Westmere fifth-graders Creating a world of winter wonder within a window

Westmere fifth-graders
Creating a world of winter wonder within a window

GUILDERLAND — Mary K. Weeks can remember the magic of store windows at Christmastime. This was before mega malls and big-box bargain stores made such artistry obsolete.
"I grew up with memories of going into the city and being transported, looking at the windows of the big department stores," she said.

Weeks even worked a brief stint as a window dresser.

Now she’s the art teacher at Westmere Elementary School and she has led the school’s fifth-graders in creating a window display for the Little Book House in Stuyvesant Plaza.
"I’ve done installation art," said Weeks. "I wanted to make this bigger than the pieces and keep it spontaneous."

The display, which celebrates Albany's First Night, is alive with vibrant color. White paper snowflakes, some gilded with sparkles, are mounted on the glass, framing the window.

Inside, books about winter are nestled in a blanket of snow: Mouse’s First Snow, Snow Day Dance, The First Day of Winter, Times Square, with a picture of a New Year’s Eve crowd, and A Really Good Snowman are among the illustrated selections.

Up from the snow burst colorful Mardi-Gras-style masks made of papier-maché. There’s a sweet brown horse, boldly outlined in gold; a velvet-back cat with hot-pink ears; a wild ostrich with orange feathers and red sparkles; and a whimsical goldfish that looks like it could fly.

Beyond the colorful masks are a backdrop of historical Albany buildings. To the side, is the modern skyline of Albany, complete with the descending obelisks of the Rockefeller Plaza; the Egg; and the venerable Alfred E. Smith Building — all styled in tones of white and silvery gray against an ice-blue star-studded sky.

High above, descending from the white ceiling, are cascades of colorful party streamers — as if time were suspended at midnight of New Year’s Eve.


Weeks was contacted about the project last spring by Albany’s Office of Special Events. Susan Cleary, who has a son and daughter attending Westmere, acted as the city’s liaison for the project.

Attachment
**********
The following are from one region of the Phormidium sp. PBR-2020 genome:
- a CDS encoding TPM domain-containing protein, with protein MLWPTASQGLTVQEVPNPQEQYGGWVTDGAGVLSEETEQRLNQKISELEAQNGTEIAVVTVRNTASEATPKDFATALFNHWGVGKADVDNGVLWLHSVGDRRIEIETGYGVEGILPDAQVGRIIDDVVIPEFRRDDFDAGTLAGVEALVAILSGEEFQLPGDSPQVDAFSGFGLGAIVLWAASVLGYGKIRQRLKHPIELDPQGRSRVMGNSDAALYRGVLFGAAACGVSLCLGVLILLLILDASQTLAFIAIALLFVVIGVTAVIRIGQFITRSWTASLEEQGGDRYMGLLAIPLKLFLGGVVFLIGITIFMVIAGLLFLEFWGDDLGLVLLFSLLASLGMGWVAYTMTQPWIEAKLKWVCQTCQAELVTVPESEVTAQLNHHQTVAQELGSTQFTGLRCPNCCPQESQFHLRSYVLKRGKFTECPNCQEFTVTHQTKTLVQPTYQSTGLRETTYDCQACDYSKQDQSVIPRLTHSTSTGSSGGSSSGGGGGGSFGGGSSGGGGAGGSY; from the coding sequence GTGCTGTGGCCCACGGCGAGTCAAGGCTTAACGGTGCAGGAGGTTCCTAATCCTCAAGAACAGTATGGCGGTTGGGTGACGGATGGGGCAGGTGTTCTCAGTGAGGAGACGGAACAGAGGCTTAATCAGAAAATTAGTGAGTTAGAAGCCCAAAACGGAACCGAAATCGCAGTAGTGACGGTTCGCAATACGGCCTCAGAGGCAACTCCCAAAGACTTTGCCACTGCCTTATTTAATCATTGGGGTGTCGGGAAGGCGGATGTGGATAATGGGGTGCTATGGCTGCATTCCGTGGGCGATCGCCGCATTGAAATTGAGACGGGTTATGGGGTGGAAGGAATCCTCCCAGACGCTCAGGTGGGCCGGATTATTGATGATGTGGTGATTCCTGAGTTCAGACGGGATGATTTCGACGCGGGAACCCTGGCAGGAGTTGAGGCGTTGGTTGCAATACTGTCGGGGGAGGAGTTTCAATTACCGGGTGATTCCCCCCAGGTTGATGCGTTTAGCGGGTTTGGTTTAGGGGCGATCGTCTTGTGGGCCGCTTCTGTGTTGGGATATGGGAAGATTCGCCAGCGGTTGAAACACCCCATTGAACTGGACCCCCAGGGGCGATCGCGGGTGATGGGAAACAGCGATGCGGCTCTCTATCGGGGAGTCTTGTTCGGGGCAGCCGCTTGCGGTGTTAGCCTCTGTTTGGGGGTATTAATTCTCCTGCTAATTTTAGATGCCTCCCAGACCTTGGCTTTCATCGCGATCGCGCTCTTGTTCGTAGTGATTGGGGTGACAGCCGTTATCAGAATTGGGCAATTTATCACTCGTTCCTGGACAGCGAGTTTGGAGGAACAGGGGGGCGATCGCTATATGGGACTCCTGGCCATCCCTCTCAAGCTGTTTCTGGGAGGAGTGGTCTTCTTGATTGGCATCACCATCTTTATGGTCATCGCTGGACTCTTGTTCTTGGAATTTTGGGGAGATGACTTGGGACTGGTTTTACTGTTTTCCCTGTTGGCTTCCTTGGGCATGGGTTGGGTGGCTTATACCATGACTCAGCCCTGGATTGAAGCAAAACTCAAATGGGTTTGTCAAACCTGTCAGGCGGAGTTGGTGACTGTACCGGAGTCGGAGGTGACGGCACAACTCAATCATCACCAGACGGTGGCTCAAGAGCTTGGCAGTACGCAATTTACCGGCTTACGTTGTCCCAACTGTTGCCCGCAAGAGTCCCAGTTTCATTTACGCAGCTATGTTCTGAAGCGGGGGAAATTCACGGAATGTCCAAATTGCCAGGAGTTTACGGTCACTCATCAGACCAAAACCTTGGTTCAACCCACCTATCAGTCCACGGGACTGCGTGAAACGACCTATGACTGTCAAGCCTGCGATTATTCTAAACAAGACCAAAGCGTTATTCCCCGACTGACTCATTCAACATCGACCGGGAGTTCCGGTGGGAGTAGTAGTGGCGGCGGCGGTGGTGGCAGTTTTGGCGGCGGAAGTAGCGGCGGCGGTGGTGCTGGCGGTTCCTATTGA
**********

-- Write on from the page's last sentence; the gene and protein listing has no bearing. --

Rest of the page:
Weeks opened the project to fifth-graders. All of them participated to some degree but a group of about 30 students, which she termed "highly motivated," met regularly on Mondays and Thursdays after school for eight weeks to complete the project.

First, the fifth-graders agreed on a theme — celebration.

Then they worked in groups on various parts of the display. They had to draw the landmark buildings freehand from small black-and-white drawings.
"We were on a tight schedule and didn’t have a projector. They had to enlarge them freehand," said Weeks. "I couldn’t believe they did it."
She helped the students with such techniques as making the custom-mixed grays for the plaza skyline backdrop. "But they did it themselves," she said.

The masks, representing carnivals popular for New Year’s celebrations in different cultures, were created from papier-maché by teams of two, said Weeks.
Asked about problems with kids creating art in pairs or by committee, when art is usually seen as an individual pursuit, Weeks said, "I was a little leery." But, she went on, it worked out well. If one student, for example, couldn't stay after school, her partner could do the next step.
"The kids had to communicate with each other and work out designs and solutions," she said.
In creating the buildings, which form the backdrop for the display, students worked in committees of up to six. "They understood it was for the good of the artwork, not the individual artist," she said. "They learned a lot about team work."
She went on about her students, "They had such a sense of commitment about the project. There was risk-taking in the process. They didn’t have a final view."

Because the display area is so small, only one student could help Weeks assemble the final product. Susan Cleary volunteered her fifth-grade son, Zachary, who was a tremendous help, Weeks said.
Many of the students and their families rushed out to see the display right away, she said. "They had only seen it in bits and pieces before."

Having their artwork displayed in a public place was thrilling for her students, Weeks said.
"I felt a real rush of energy coming from them," she said, "knowing it was being put in a venue for the community to see. There’s a great pride of ownership."
She went on, "It’s all they’ve been talking about. It’s been magical."

"Pride of ownership"

Weeks is familiar with that feeling herself. Not only does she teach art, she creates art.
Although she started her career as a Spanish teacher, Weeks said, "Art was always my passion and my love." She went back to school for a master's degree and has taught art at every level.

Her own artwork ranges from brightly-colored acrylic paintings to, most recently, solar-plate print-making, where etched plates are made by using the sun rather than chemicals.

Some of her work is currently displayed as part of a faculty show at the Guilderland Public Library and this Sunday, she’ll be selling her digital prints at the Albany Institute of History and Art.
"I’ve always considered myself a teaching artist," said Weeks. "Continuing to work on my own work keeps me fresh in the field."

She understands the pride her students take in their work.
"They have a great pride of ownership in what they created," Weeks said. "They want them back. The city wants the masks for another display. But I promised the kids they’d have them back and I’m good for my word."

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